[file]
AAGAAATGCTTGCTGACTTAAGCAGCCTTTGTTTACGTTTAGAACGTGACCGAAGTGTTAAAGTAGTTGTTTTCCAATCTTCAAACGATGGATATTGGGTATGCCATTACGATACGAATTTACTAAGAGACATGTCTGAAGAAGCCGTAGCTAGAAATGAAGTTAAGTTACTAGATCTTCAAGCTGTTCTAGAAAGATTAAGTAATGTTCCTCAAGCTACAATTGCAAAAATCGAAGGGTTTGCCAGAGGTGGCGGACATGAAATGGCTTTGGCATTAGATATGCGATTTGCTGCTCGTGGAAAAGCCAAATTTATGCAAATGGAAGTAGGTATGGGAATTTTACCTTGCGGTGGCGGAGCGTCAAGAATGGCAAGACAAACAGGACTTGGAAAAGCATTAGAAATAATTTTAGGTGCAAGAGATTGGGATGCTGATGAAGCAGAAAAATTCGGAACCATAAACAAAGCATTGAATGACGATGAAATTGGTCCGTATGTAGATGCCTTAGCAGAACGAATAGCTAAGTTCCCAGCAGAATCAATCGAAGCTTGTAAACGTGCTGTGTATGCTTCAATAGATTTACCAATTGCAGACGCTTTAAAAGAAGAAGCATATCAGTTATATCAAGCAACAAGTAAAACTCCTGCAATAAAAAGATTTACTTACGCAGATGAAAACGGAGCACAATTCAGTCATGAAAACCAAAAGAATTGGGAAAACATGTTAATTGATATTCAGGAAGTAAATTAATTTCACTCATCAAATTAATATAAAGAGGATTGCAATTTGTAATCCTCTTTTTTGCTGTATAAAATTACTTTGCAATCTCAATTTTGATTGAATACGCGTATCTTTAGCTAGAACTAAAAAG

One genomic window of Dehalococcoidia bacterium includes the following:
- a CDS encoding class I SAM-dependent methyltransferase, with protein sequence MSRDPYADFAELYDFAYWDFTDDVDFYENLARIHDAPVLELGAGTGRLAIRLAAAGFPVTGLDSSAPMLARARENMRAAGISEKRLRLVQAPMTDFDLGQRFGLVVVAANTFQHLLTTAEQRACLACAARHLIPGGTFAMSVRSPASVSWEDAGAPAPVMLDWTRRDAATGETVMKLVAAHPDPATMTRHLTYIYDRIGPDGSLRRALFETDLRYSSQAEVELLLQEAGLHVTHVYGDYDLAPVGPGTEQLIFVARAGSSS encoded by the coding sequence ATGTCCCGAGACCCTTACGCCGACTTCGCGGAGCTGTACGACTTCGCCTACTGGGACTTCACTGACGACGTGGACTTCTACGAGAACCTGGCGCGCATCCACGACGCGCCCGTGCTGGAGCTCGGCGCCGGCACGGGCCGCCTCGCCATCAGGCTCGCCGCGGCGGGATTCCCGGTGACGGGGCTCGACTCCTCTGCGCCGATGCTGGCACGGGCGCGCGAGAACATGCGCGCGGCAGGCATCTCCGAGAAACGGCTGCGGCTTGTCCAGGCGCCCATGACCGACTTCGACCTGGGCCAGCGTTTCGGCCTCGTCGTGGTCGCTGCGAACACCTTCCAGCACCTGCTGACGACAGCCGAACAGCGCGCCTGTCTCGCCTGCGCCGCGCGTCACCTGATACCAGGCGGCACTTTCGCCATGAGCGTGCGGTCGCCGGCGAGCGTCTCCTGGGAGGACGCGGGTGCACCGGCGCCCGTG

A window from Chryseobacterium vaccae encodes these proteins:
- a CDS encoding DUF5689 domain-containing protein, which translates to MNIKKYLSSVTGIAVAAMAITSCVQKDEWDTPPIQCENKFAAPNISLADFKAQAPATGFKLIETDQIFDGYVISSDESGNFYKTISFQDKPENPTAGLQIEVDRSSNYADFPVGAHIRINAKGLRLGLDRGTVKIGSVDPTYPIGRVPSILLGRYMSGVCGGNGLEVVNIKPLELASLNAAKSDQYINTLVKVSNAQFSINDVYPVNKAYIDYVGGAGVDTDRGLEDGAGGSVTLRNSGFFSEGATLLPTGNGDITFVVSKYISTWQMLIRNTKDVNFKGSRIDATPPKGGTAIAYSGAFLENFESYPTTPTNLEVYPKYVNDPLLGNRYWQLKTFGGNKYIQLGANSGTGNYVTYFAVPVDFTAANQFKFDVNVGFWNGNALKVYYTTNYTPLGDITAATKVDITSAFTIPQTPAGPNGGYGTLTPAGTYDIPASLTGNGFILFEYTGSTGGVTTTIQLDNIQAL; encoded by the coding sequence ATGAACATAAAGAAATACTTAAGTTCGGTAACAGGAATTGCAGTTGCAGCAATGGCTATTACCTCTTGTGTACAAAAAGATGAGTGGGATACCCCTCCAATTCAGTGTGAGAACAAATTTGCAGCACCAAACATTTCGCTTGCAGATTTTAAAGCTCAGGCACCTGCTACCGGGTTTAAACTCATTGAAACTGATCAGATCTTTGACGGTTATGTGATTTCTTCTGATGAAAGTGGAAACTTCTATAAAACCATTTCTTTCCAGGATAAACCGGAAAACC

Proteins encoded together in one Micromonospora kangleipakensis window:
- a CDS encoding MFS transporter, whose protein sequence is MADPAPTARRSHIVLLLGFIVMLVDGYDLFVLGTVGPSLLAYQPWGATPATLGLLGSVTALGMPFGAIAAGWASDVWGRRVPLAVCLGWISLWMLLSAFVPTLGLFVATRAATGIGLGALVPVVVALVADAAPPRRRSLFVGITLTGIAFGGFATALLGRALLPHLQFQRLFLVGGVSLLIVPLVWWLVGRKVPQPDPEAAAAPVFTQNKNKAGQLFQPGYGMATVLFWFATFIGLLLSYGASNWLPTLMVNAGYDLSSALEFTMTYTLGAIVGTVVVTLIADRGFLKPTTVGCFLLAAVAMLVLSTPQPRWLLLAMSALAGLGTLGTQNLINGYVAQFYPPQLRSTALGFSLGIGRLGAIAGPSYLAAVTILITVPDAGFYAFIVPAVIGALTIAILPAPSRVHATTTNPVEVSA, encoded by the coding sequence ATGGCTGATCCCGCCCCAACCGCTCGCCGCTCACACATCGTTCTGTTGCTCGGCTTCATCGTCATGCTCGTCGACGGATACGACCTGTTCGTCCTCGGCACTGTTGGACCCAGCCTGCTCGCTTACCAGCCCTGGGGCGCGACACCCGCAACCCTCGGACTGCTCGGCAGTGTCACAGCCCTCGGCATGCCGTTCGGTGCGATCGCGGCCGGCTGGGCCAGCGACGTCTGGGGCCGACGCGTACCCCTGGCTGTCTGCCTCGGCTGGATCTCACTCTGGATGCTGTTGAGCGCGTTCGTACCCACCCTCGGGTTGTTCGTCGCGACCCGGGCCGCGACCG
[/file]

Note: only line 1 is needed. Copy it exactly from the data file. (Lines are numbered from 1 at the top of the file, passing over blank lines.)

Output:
AAGAAATGCTTGCTGACTTAAGCAGCCTTTGTTTACGTTTAGAACGTGACCGAAGTGTTAAAGTAGTTGTTTTCCAATCTTCAAACGATGGATATTGGGTATGCCATTACGATACGAATTTACTAAGAGACATGTCTGAAGAAGCCGTAGCTAGAAATGAAGTTAAGTTACTAGATCTTCAAGCTGTTCTAGAAAGATTAAGTAATGTTCCTCAAGCTACAATTGCAAAAATCGAAGGGTTTGCCAGAGGTGGCGGACATGAAATGGCTTTGGCATTAGATATGCGATTTGCTGCTCGTGGAAAAGCCAAATTTATGCAAATGGAAGTAGGTATGGGAATTTTACCTTGCGGTGGCGGAGCGTCAAGAATGGCAAGACAAACAGGACTTGGAAAAGCATTAGAAATAATTTTAGGTGCAAGAGATTGGGATGCTGATGAAGCAGAAAAATTCGGAACCATAAACAAAGCATTGAATGACGATGAAATTGGTCCGTATGTAGATGCCTTAGCAGAACGAATAGCTAAGTTCCCAGCAGAATCAATCGAAGCTTGTAAACGTGCTGTGTATGCTTCAATAGATTTACCAATTGCAGACGCTTTAAAAGAAGAAGCATATCAGTTATATCAAGCAACAAGTAAAACTCCTGCAATAAAAAGATTTACTTACGCAGATGAAAACGGAGCACAATTCAGTCATGAAAACCAAAAGAATTGGGAAAACATGTTAATTGATATTCAGGAAGTAAATTAATTTCACTCATCAAATTAATATAAAGAGGATTGCAATTTGTAATCCTCTTTTTTGCTGTATAAAATTACTTTGCAATCTCAATTTTGATTGAATACGCGTATCTTTAGCTAGAACTAAAAAG